Take the 2-minute tour ×
Server Fault is a question and answer site for professional system and network administrators. It's 100% free, no registration required.

I have some embedded network devices that allow me to specify whether or not they use DHCP. Unfortunately, we have some clients that have less than stellar DNS servers in their networks and have caused routing issues with these devices.

My solution was to override the DHCP supplied DNS server and to specify a third party, outside DNS (OpenDNS or Google Public DNS). Unfortunately, when the device is using a DHCP supplied dynamic IP address, it ignores the specified client DNS address. I can do this on a Windows box without problems.

Is ignoring the client specified DNS for a DHCP supplied dynamic IP address against spec? I'm trying to determine if the firmware mfg is at fault on these custom devices for ignoring specified DNS.

share|improve this question

2 Answers 2

up vote 4 down vote accepted

No, there's no standard that specifies this behavior. The DHCP standard(s) specify a mechanism for giving a list of DNS servers to the client, but not what the client should do with that list. DNS standards specify a protocol for communicating with a server (and for finding the authoritative server) but not for choosing a default server. I don't think POSIX specifies how the default server is chosen either (you can not only have local DNS configuration and servers from DHCP, but you can have different lists of DNS servers from different DHCP connections, including VPN connections, as well as from PPP, etc), and even if POSIX did, there's no requirement that all devices support POSIX.

So it sounds like you need to contact the manufacturer with a feature request, not a bug report.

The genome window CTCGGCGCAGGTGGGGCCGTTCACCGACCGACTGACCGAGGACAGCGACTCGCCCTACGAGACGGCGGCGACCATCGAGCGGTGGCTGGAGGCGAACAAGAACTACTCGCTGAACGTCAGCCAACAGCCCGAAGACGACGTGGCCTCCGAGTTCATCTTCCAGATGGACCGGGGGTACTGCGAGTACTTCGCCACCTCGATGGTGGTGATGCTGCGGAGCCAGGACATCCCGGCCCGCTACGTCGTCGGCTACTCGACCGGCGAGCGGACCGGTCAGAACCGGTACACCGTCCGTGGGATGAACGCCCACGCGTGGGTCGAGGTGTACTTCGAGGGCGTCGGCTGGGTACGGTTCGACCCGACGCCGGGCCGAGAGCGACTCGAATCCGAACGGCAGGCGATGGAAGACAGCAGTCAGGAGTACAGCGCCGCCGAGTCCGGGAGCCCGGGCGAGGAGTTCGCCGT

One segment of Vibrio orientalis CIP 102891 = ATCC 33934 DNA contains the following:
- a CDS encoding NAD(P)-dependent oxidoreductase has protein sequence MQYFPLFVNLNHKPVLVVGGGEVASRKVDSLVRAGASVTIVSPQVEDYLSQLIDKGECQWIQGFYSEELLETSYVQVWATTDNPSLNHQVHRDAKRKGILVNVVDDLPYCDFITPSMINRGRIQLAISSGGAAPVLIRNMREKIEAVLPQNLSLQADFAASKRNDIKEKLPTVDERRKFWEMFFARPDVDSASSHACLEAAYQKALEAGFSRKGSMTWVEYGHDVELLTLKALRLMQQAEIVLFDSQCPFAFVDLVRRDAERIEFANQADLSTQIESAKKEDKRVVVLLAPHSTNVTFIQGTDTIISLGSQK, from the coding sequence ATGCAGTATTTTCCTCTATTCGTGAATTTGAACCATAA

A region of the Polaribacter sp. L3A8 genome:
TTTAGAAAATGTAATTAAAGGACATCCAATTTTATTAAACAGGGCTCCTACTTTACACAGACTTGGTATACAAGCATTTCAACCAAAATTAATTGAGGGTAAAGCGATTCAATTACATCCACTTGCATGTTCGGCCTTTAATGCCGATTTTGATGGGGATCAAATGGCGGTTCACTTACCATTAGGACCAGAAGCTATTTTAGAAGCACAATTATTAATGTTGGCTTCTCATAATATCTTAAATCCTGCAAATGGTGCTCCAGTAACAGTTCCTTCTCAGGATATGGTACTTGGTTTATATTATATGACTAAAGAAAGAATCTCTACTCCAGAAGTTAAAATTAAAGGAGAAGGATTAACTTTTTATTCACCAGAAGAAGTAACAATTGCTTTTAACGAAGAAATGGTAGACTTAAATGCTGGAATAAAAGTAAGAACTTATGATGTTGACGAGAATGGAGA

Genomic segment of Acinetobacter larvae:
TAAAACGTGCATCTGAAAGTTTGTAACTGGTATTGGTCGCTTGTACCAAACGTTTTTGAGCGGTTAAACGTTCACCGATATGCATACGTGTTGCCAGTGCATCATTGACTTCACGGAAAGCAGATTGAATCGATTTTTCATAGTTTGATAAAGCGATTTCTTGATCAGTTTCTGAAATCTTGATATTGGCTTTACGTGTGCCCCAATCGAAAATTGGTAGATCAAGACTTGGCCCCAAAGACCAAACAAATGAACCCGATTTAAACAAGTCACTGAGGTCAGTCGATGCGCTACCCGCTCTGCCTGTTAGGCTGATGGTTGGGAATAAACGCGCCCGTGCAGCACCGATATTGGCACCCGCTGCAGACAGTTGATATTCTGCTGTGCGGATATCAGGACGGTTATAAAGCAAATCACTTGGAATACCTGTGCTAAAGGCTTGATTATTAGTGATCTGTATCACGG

share|improve this answer

Do you have control over the DHCP server? Is it possible to identify these units by some sort of MAC prefix and supply them with a specific DNS setting? I know that ISC-DHCPD has a feature whereby you can identify units and treat them differently (i.e IP range, DHCP options, etc).

A simple example in a dhcpd.conf file might look like:

class "embedded" {
    match if substring(hardware,1,3) = XX:XX:XX;
}


pool {
    allow members of "embedded";
    ... other options here ...
}

This would allow you to specify these units with a different DNS server without having to get a firmware / software fix. I don't know if Microsoft's DHCP server has any similar sort of capability (if that's what you're using), or if you even have access to the DHCP server in this capacity, but something like this might be an option..

share|improve this answer
    
This is a great idea, unfortunately I don't have access to the DNS servers at the clients' sites to make the necessary changes or to even insist they make the changes. Thanks for the additional info, but Ben's response answered my question. –  Todd Brooks Dec 9 '09 at 4:41

Your Answer

 
discard

By posting your answer, you agree to the privacy policy and terms of service.

Not the answer you're looking for? Browse other questions tagged or ask your own question.